The approach inspectIT Ocelot takes for instrumenting is fundamentally different from the approach of most other JVM instrumentation agents. InspectIT Ocelot does not instrument classes when they are loaded, the instrumentation is performed purely asynchronous in the background.
In this background task inspectIT Ocelot essentially looks at every loaded class and performs an instrumentation if required by the active configuration. Hereby, the agent manages the classes he has to analyze in a queue. This queue is processed in batches to ensure that no CPU resources are blocked if they are required by the instrumented application. The batching is configurable using the
inspectit: instrumentation: # settings for fine-tuning the instrumentation process internal: # the time to pause between executing batches of class instrumentation updates inter-batch-delay: 50ms # defines how many classes are checked at once for updates of their configuration per batch class-configuration-check-batch-size: 1000 # defines the maximum number of classes which are instrumented per batch class-retransform-batch-size: 10 # defines how often the agent should check if new classes have been defined. new-class-discovery-interval: 10s # defines how often the new class discovery is performed after a new class has been loaded num-class-discovery-trials: 2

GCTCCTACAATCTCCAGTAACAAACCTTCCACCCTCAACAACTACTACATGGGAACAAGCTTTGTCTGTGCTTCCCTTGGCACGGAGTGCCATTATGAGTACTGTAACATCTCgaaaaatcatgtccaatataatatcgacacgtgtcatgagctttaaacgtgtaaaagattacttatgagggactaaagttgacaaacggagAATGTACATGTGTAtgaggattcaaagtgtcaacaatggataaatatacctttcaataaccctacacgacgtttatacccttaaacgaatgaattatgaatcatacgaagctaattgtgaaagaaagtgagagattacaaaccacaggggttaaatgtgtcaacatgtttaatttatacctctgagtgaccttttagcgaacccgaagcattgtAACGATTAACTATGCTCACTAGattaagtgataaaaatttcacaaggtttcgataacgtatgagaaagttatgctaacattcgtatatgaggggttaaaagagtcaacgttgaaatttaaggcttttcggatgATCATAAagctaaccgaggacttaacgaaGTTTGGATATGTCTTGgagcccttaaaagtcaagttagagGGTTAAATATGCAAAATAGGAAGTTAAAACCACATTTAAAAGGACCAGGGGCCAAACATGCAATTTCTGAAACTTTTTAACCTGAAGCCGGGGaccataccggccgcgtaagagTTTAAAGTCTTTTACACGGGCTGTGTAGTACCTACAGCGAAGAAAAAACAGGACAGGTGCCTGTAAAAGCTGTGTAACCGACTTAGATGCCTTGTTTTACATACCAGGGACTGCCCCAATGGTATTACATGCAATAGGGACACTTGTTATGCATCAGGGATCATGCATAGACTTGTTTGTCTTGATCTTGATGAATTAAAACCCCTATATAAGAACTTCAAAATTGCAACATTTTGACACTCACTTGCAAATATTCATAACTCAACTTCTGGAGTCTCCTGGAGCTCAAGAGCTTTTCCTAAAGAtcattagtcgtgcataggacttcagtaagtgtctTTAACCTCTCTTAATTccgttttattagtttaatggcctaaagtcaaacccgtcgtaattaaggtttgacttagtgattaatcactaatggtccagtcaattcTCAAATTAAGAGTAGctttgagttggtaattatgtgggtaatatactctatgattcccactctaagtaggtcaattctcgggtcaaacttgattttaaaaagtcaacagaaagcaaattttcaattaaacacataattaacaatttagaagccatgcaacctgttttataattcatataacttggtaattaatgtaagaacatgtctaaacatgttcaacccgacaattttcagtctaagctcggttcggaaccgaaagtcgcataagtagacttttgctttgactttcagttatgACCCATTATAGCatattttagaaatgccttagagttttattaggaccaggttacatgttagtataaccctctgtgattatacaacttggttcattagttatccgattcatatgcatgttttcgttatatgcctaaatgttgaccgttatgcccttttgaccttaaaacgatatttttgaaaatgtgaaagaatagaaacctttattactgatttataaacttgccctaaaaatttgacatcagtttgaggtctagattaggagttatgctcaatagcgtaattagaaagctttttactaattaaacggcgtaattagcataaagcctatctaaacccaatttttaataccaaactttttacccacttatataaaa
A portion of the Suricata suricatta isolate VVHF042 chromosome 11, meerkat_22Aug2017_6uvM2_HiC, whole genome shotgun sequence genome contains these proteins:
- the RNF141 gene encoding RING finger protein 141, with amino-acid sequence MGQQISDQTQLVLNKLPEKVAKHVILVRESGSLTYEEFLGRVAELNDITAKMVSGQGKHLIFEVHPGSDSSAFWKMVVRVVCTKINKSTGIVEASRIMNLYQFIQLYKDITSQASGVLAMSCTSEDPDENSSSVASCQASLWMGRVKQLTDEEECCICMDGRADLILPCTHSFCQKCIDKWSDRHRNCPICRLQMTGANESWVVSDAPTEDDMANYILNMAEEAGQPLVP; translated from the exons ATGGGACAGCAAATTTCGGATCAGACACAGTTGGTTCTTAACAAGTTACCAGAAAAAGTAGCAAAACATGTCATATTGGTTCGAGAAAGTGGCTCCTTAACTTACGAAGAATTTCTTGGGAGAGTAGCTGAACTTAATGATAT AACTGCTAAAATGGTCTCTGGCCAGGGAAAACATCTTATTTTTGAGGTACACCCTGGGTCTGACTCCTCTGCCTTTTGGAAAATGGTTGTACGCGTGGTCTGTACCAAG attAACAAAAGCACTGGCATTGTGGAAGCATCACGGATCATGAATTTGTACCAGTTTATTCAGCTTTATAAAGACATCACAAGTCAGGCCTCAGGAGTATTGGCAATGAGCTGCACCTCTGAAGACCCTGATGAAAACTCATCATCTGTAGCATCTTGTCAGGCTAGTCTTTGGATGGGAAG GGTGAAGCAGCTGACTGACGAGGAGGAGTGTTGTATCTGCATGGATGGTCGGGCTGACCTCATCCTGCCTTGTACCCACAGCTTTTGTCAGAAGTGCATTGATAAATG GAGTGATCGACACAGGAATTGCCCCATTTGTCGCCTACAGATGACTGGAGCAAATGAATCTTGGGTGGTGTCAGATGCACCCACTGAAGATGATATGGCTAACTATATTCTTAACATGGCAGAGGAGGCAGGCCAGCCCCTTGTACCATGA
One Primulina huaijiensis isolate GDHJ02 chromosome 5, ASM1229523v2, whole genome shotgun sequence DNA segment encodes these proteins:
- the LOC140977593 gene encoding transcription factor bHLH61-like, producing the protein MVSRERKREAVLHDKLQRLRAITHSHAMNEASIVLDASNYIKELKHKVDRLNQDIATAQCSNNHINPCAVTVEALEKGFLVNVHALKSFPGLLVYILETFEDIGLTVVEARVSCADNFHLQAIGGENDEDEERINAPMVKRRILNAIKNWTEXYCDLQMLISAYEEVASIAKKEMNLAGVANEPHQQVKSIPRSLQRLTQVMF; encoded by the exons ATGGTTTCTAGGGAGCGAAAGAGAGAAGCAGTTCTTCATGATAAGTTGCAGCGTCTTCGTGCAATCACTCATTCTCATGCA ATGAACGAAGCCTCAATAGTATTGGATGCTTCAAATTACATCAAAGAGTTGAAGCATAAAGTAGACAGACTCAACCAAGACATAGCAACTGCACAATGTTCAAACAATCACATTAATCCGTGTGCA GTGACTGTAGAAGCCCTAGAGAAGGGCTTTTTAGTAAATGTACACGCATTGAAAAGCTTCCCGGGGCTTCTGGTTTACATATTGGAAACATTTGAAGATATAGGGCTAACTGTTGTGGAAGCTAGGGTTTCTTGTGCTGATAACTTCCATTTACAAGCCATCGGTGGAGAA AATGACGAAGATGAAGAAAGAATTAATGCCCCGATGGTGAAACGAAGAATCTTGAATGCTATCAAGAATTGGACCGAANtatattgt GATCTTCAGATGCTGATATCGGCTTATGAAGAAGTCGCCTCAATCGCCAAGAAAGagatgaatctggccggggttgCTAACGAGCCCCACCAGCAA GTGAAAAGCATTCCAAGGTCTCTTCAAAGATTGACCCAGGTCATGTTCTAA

In addition, the size of the instrumentation queue can be used as an indicator for the instrumentation progress. It is accessible via the self-monitoring of the agent.
InspectIT allows you to perform instrumentation by injecting custom code into your application.
If your JVM has a
SecurityManager enabled, you might also want to control the
ProtectionDomain of these injected classes.
By default, inspectIT will use its own
ProtectionDomain for injected classes.
Alternatively, you can make inspectIT to use the
ProtectionDomain for which the action is being created using the following configuration:
inspectit: instrumentation: internal: use-inspectit-protection-domain: false